Commonwealth & Council presents an exhibition by Kristine Thompson that explores various manifestations of mourning, the limits of empathy, and the intersection of photographic and sculptural concerns.
This new body of work draws upon the Victorian-era photographic and craft traditions of post-mortem imagery, “hidden mother” portraits, and mourning objects. By bringing references from different historical periods into a shared visual space, Thompson initiates a conversation between the past and the present and points to questions about mortality and the memorial properties we attach to particular objects and spaces as we cope with loss.
The exhibition features a site-specific installation in the front room of the gallery that houses a photograph titled Post-Mortem Mom/Me. In post-mortem imagery, photographers would occasionally paint open eyes on a deceased person's eyelids, or paint eyes on the photographic print itself. The artist responds to that gesture by placing photos of her deceased mother's eyes over hers in an attempt to transpose bodies and perspectives, and then positions the photo in the room in a way that emphasizes the ever-present nature of grief. In "hidden mother" tintypes or carte de visites, women would often appear in the photographs made of their children, hidden beneath a decorative cloth in order to hold the children still. In Thompson’s Hidden Daughter Portrait, these roles are disrupted. Rather than steadying a moving child, the artist holds the last photographic portrait she made of her mother, asking us to consider the performativity and vacillation of attention that happens in these types of images.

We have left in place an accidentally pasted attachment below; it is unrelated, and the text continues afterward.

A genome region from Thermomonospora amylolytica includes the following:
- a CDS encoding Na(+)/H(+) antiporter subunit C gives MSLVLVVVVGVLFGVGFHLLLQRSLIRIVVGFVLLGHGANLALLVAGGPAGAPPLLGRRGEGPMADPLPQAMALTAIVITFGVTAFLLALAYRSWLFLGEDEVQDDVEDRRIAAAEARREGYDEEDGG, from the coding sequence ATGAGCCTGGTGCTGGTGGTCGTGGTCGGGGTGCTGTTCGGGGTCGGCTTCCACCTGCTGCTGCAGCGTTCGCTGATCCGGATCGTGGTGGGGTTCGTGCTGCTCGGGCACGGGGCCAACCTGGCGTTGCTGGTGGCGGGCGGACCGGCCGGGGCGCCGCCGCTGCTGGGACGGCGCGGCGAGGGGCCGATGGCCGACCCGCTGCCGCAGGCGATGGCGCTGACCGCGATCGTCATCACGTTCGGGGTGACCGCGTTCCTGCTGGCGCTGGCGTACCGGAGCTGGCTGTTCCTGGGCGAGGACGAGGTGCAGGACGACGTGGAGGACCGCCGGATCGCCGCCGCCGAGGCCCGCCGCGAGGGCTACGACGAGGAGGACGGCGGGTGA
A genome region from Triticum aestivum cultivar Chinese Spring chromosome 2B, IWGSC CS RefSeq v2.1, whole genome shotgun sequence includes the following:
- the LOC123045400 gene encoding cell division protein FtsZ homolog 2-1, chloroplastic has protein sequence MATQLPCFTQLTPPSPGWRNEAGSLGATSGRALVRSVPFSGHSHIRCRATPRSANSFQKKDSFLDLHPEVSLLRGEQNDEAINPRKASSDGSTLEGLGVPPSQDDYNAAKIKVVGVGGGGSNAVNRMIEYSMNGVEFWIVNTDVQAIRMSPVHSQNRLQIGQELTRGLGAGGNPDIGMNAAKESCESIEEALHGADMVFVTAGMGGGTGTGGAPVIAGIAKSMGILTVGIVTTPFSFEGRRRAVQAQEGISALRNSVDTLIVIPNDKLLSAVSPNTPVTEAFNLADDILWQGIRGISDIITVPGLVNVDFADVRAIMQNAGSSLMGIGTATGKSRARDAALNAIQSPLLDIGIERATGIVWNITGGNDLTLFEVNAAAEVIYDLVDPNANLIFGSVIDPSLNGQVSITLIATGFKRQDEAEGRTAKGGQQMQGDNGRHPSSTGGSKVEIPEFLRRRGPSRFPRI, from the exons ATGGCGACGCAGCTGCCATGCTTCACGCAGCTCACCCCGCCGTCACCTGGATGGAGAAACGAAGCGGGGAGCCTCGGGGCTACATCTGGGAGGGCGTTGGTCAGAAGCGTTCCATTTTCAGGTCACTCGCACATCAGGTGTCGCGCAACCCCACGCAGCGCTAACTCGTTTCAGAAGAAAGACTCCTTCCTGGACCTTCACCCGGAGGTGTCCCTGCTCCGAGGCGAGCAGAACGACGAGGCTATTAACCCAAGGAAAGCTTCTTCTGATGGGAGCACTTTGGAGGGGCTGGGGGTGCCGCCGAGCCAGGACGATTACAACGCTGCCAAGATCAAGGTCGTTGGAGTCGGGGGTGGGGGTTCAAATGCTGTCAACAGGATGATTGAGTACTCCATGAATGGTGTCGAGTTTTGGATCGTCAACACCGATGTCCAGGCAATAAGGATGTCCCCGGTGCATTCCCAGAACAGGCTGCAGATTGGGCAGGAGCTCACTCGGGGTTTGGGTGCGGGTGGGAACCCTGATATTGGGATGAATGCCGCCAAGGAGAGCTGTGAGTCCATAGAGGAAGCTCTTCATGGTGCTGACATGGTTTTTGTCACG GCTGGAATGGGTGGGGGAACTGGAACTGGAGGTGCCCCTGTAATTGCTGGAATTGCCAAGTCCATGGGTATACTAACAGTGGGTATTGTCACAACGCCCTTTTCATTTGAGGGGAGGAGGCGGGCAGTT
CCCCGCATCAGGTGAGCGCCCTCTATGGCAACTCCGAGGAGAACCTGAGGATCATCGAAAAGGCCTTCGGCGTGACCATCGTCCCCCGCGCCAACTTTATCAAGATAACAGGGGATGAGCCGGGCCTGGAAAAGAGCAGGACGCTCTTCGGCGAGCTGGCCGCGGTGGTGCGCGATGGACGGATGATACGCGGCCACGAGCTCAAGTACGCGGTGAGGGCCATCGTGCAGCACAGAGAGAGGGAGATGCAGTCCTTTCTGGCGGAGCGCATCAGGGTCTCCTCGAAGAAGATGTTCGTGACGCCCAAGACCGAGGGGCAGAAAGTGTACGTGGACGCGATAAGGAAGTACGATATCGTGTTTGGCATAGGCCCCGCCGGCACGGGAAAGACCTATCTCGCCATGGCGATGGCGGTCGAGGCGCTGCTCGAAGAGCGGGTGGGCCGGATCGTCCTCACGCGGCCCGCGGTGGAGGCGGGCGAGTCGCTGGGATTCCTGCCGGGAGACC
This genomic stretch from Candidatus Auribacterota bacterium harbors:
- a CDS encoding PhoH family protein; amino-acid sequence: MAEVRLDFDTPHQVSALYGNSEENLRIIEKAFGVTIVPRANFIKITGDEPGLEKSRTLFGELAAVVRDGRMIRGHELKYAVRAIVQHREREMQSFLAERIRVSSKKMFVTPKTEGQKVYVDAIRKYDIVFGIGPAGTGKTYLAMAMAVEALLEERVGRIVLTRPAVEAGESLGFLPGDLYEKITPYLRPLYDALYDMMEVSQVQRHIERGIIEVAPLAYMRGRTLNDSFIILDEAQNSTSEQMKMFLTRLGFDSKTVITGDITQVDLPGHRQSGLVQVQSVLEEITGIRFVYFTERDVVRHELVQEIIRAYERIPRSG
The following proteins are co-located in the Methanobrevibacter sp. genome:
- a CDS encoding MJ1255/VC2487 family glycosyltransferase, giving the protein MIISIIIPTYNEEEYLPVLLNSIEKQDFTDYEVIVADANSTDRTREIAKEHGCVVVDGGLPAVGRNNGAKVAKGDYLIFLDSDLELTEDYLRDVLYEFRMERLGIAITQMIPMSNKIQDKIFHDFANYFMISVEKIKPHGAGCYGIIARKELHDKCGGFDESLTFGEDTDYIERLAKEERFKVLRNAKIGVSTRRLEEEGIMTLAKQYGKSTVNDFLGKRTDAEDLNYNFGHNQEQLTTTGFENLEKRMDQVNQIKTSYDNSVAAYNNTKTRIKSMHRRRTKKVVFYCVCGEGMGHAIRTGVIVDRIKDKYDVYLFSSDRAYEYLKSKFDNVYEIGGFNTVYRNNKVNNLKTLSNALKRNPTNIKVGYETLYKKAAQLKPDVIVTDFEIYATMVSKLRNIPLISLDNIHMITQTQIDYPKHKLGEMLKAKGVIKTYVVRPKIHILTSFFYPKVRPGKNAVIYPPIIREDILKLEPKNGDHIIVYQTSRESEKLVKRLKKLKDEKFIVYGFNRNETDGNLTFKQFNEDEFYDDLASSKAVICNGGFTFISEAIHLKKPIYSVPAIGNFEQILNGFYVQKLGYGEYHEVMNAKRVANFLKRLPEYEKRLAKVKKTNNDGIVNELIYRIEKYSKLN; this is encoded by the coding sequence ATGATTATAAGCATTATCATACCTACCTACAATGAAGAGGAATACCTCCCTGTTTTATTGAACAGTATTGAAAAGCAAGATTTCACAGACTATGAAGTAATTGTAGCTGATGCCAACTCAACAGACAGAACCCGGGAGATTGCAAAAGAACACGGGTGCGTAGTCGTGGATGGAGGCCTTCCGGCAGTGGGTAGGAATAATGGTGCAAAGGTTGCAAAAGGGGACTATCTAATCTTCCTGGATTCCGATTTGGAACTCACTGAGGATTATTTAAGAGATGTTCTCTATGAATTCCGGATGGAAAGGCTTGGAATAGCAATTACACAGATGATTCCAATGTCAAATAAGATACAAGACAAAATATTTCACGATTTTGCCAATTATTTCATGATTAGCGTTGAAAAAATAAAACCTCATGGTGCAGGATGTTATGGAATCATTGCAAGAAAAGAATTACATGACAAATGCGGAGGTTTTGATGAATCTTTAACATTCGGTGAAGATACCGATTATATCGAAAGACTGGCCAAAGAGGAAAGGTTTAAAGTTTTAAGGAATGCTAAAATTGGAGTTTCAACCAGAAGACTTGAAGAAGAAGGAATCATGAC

The remaining photo/sculptural work references the Victorian tradition of carrying a handkerchief with an embroidered black band as a sign of mourning. Instead of embroidering with thread, the artist sews a band onto an inherited handkerchief with strips of family photographs. Like the other works, it binds together objects that are materially and temporally mismatched out of a desire to maintain a tactile connection with people and experiences that have passed. The exhibition also includes a response to a text-based wall piece that was originally created by Julie Tolentino, resulting in a collage of personal and appropriated texts about loss and losing oneself in relation to another.
Kristine Thompson’s work has recently been included in exhibitions at The Armory Center for the Arts, Pasadena; School 33 Art Center, Baltimore; and The Luckman Gallery at California State University, Los Angeles. She is the recipient of grants and fellowships from the Center for Cultural Innovation, Deutscher Akademischer Austausch Dienst (D.A.A.D.), and Louisiana State University’s Council on Research. She has a BS in Education and Social Policy from Northwestern University and an MFA in Studio Art from the University of California, Irvine.